Exclusive Interview conducted by Jody Michelle Solis
StudentFilmmakers Magazine: Are there any specific questions a director should ask when meeting with a scriptwriter?
Peter Markham: What’s the story?
You want to ensure the story the writer wants told is the same story you understand they want told. Perhaps they are not telling that story in their screenplay or maybe they are but you are misunderstanding it. (You should ask this simple, obvious question of all of the creative team.)
StudentFilmmakers Magazine: How does a director keep the screenwriter involved during film production? Does the collaboration continue throughout the production?
Peter Markham: This is a great question. On Gangs of New York, Martin Scorsese frequently had writer Kenneth Lonergan (Manchester by the Sea) sitting beside him on set. Sadly, this is unusual, particularly in the production environment here in the US, where directors and writers often seem to form two opposing camps. There should be only one camp: THE MOVIE! Also, respect the writer! If you decide to make the film, surely you respect the script? If you don’t, why are you making it? Secondly, the director needs to understand the nature of screenwriting. Here is a passage from my book:
Because screenwriters write—they use words on the page to describe the action and provide the dialogue of the film—many people assume that the means of their discourse defines the limits of their currency. The screenwriter writes the words, the director and cinematographer add the images, the actors the emotions, each cumulative step in the creation of a film discrete and inviolable by the others. This is a misperception, in the first instance because filmmaking is a collaborative process, each craft serving and served by each other craft, and in the second because a good screenwriter writes so much more than words and dialogue.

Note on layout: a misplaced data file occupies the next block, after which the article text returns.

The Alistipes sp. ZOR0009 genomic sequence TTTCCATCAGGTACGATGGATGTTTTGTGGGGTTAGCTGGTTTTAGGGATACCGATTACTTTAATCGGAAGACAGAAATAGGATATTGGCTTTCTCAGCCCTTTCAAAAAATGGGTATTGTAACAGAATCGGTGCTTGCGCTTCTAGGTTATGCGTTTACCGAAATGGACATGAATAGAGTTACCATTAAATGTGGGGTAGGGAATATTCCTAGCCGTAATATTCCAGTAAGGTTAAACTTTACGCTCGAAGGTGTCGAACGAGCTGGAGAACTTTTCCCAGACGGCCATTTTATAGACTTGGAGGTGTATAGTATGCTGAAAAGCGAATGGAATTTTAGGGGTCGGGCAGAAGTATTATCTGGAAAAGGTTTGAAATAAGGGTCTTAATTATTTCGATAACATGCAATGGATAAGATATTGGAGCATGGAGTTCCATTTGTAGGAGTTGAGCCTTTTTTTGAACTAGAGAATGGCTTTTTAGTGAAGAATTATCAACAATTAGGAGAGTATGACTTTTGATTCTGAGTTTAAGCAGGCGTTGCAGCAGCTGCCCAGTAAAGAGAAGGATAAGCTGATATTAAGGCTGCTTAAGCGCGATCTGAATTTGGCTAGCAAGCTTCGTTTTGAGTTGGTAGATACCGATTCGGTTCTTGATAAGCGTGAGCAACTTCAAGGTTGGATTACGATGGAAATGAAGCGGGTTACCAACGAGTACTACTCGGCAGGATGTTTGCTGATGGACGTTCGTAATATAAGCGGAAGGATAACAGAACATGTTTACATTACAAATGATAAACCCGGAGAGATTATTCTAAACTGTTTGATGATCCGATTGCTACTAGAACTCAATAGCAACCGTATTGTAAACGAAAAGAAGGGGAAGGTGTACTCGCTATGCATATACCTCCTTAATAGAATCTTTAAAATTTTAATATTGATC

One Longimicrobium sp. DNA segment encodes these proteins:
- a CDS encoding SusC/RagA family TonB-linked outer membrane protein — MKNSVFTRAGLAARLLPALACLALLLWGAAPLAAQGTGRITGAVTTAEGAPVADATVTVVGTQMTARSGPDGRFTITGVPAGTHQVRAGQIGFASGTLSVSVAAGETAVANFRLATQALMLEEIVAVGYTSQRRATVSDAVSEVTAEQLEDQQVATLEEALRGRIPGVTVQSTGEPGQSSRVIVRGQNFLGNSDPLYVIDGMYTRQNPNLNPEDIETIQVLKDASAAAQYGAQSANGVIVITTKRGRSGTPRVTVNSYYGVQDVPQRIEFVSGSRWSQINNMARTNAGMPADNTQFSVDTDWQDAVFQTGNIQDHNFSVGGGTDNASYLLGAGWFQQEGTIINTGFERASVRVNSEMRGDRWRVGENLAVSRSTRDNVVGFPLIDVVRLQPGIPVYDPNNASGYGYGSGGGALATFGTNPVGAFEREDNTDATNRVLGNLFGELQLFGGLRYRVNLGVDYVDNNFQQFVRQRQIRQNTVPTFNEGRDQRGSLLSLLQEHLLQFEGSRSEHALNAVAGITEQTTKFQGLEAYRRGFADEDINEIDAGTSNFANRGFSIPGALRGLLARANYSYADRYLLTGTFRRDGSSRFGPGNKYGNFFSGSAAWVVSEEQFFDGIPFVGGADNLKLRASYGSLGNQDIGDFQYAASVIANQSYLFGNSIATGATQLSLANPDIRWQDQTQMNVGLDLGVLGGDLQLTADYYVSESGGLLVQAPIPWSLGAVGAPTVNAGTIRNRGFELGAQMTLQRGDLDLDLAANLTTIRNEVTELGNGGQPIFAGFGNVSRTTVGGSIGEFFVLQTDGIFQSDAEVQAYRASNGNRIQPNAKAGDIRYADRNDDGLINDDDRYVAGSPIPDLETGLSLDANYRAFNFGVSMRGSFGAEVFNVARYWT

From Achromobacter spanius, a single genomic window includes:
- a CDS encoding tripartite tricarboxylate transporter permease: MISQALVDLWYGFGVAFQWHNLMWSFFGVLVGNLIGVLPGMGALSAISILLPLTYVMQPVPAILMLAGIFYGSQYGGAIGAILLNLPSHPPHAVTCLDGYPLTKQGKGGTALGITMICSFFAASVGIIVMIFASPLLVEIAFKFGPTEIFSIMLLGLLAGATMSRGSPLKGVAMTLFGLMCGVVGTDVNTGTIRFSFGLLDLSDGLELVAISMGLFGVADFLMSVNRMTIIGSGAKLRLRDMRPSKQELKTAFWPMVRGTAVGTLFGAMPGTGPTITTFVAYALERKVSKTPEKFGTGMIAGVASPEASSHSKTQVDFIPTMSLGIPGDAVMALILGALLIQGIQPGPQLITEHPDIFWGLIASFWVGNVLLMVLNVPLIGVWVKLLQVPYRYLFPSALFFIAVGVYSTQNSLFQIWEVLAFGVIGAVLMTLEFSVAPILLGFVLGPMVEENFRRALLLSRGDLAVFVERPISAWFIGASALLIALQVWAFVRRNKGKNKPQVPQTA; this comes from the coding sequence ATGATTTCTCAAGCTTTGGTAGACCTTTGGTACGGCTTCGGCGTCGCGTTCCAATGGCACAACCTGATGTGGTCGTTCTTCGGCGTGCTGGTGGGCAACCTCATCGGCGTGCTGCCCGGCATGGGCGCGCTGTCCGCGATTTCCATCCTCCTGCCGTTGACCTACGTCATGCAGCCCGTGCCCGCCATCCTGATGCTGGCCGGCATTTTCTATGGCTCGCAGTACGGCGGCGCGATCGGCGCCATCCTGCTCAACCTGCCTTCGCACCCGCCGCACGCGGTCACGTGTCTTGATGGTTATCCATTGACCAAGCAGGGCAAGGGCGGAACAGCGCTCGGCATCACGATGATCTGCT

Filmmaking, like any art—and it’s an art above all and not merely a business—is an evolutionary, explorative process. When it becomes sectarian, a territorial battle between crafts, it falters and fails. So go to the writer with questions and thoughts, and be open to their responses. Oddly enough, this also applies when you yourself are the writer! I remember being with Anthony Minghella on location for The English Patient, when he suddenly threw his script pages up into the air and yelled in disgust, “What was the writer thinking?” Well, you see, Ant himself was the writer! But his writer self and his director self, although both brilliant, had failed to collaborate on that scene! He quickly worked it all out though and the film went on to win 9 Academy Awards—but it was thinking back to that moment that gave me the idea for my book.
A concluding thought. A screenwriter should spend time in a cutting room. It’s vital they become aware of that step in the storytelling process.
StudentFilmmakers Magazine: What was one of the most important things you learned on set?
Peter Markham: Not to be seduced by the culture of the set—the practice, the hardware, the jargon, the camaraderie—but to stay focused on what is happening in front of the lens, whether there’s an actor in the frame or there isn’t. This was hard for me to begin with as I’d been a 1st AD for many years and was already happily seduced!
StudentFilmmakers Magazine: If you could share your Top 3 Directing Tips for aspiring filmmakers, what would they be?
(#1.) Cinema is a matter of what’s in the frame and what’s out. Martin Scorsese.
(#2.) When I make a movie, I’m the audience. Martin Scorsese.
(#3.) Find the questions and ask them—the simple ones, the obvious ones, but especially the ones that scare you.